All work, no pay
With the announcement of the federal government’s PaTH internship program for young job seekers, Catherine Bouris looks at how university students are already forced to work for free in order to get ahead, if they can afford it. Art by Matthew Fisher.
My first internship was for a charity last year, for about two months, one day a week. It wasn’t a mandatory component of my degree (Arts), but I wanted to get some experience before starting my Masters this year.
It was a fun workplace, and the work was interesting and more than menial administrative tasks, plus since it was for a charity I didn’t mind working for free.
My second internship was not so pleasant – this workplace is noto- rious for relying on interns, as they only have two paid staff members. Two interns come in for two days a week on average, which means that at any given time there is at least four interns in the program.
The work primarily consisted of writing event listings, edit- ing photos, and proofreading. It was a low pressure environment, which was good, but also not one in which a student can hope to learn much that will help them beyond entry-level positions at similar publications.
After about two weeks there, I found myself embroiled in a scandal. After not taking a lunch break that day, I asked to leave early. My supervisor said yes, then emailed me ten minutes later reprimanding me for doing so. I posted the email to my private Facebook page (with no identifying characteristics of my workplace), asking for advice as to whether it sounded passive aggressive to anyone else or whether I was just being sensitive, and was surprised by the number of comments criticising the tone and content of the email.
However, one Facebook friend sent my post to my employers, and, while I wasn’t fired, I left, as it would have been too uncomfortable to continue interning there after that.
Upon leaving that internship, I learned that others had had negative experiences with this workplace, and that the work I was asked to do amounted to administrative work that, under the Fair Work Act, I most likely should have been paid for. While it’s not worth chasing up payment for five days’ work, the experience did inspire me to look into unpaid internships in Australia and how they affect students and job seekers.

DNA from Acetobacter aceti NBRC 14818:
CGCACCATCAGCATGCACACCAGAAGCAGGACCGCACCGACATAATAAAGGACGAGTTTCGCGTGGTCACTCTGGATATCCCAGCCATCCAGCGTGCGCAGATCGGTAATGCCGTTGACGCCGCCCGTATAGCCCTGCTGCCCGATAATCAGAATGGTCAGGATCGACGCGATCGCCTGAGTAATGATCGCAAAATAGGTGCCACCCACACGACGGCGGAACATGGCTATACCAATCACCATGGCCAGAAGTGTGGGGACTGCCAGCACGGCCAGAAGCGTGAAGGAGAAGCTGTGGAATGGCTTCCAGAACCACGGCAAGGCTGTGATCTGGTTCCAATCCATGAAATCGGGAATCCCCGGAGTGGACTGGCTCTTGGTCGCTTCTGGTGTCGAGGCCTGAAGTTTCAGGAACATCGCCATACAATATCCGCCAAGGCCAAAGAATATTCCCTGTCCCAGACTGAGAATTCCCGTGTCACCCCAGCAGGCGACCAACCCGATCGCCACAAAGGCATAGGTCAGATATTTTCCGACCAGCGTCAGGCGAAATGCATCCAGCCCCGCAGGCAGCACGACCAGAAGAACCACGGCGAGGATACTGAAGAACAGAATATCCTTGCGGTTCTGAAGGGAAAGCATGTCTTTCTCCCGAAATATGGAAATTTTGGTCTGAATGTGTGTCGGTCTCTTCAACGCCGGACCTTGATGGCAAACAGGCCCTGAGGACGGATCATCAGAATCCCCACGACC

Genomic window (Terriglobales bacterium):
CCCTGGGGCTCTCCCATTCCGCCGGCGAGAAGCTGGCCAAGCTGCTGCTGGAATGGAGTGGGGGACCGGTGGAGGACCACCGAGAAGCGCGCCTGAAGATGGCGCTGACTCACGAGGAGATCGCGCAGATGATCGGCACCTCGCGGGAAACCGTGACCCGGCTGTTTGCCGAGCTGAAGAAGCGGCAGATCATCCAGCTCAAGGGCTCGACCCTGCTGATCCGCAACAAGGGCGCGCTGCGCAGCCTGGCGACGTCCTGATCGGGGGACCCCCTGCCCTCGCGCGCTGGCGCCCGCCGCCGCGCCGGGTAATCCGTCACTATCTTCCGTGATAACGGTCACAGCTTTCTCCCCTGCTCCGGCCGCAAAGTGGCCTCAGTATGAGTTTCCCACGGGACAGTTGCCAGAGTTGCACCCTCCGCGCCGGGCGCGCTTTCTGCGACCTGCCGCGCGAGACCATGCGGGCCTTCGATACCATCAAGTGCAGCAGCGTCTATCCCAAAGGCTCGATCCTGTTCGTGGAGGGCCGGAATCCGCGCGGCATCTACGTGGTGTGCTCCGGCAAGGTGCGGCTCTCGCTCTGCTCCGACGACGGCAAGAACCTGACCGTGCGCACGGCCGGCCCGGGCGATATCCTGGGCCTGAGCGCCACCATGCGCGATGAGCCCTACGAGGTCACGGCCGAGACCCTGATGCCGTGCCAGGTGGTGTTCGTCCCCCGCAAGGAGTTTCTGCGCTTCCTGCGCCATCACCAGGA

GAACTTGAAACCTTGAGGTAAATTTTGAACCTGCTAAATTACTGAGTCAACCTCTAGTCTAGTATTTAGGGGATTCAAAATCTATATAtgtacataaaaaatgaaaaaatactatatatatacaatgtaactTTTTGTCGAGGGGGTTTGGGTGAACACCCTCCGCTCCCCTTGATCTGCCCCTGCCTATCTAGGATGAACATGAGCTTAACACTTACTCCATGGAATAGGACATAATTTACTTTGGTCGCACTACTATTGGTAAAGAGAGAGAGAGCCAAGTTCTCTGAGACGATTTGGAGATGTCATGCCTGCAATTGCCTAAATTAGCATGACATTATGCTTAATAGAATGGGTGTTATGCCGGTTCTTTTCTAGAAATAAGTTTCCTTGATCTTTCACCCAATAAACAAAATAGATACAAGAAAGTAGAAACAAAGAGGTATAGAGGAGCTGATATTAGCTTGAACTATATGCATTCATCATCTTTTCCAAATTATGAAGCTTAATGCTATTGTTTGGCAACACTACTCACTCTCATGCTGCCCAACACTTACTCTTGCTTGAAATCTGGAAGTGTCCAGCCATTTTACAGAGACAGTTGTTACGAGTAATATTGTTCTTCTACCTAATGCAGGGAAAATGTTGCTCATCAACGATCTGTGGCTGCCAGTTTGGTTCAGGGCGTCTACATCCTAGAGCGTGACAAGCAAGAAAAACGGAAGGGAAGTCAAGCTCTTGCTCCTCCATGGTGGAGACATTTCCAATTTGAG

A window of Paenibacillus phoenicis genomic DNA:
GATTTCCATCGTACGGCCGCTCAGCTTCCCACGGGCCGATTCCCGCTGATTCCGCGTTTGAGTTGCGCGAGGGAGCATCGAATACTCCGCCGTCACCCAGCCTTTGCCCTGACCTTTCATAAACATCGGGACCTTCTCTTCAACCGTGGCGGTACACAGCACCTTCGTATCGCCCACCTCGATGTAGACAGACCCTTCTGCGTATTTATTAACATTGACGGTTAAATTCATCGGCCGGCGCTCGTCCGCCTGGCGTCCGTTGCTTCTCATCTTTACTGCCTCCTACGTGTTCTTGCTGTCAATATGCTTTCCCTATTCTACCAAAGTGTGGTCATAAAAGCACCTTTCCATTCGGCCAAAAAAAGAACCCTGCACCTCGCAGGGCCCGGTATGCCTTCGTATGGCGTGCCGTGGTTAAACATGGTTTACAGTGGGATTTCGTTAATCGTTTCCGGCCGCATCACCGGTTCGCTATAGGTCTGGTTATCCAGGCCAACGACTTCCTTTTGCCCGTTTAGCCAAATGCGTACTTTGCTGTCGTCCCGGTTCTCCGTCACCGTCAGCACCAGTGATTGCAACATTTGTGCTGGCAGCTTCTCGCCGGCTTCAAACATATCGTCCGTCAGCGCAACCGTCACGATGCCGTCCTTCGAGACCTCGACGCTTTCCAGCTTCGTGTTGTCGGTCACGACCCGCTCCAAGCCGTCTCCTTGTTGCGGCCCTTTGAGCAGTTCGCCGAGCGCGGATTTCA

With the introduction of the Prepare, Trial and Hire program (PaTH) under the government’s latest budget, a serious discussion about the legalities and ethics surrounding internships is needed. The program will provide employers who take job seekers on with a $1 000 upfront payment, and if they take the intern on at the end of the internship, another payment of between $6 500 and $10 000, paid out in the form of weekly wage subsidies.
Meanwhile, job seekers will be paid a $200 a fortnight for undertaking these internships, on top of their Newstart payments. When you consider that the suggested internship hours are 15 to 25 a week, this works out to be between $6.67 to $4 an hour, paid not by the employer, but by the government.
This means that workplaces will essentially be receiving free money as well as free labour. The scheme will encourage employers to continuously hire new interns, rather than take them on as waged employees that they would have to pay out of their own pocket, and will see interns performing tasks typically reserved for paid employees.
The kicker is that the examples provided by the government to explain this internship program involve job seekers ‘interning’ at supermarkets, cafés and newsagencies – the part-time and casual jobs they could have been working in for an award wage before they became unemployed.
Unpaid internships fall into a legal grey area in Australia. Under the Fair Work Act, they are legal if undertaken as part of an education or training course. The government lays out criteria for unpaid internships to be considered legal, such as the length of the placement, what the interns’ obligations are, and who benefits from the arrangement. Essentially, if the intern is learning the ropes of working at a publication in a primarily observational role, and their duties are not essential to the operation of the business, the internship is most likely fine. As Interns Australia put it “you’re there to learn, not perform the work of a paid employee”.
If you’re doing administrative tasks that would otherwise be done by a paid employee, and are not learning any new skills, then the organisation is getting more out of the agreement than you are, and it probably should not be an unpaid position. Unfortunately, most students are not aware of their rights under the Fair Work Act when they begin interning, although organisations like Interns Australia have been established to try and rectify that, as well as the Media Entertainment and Arts Alliance’s latest campaign about ethical internships.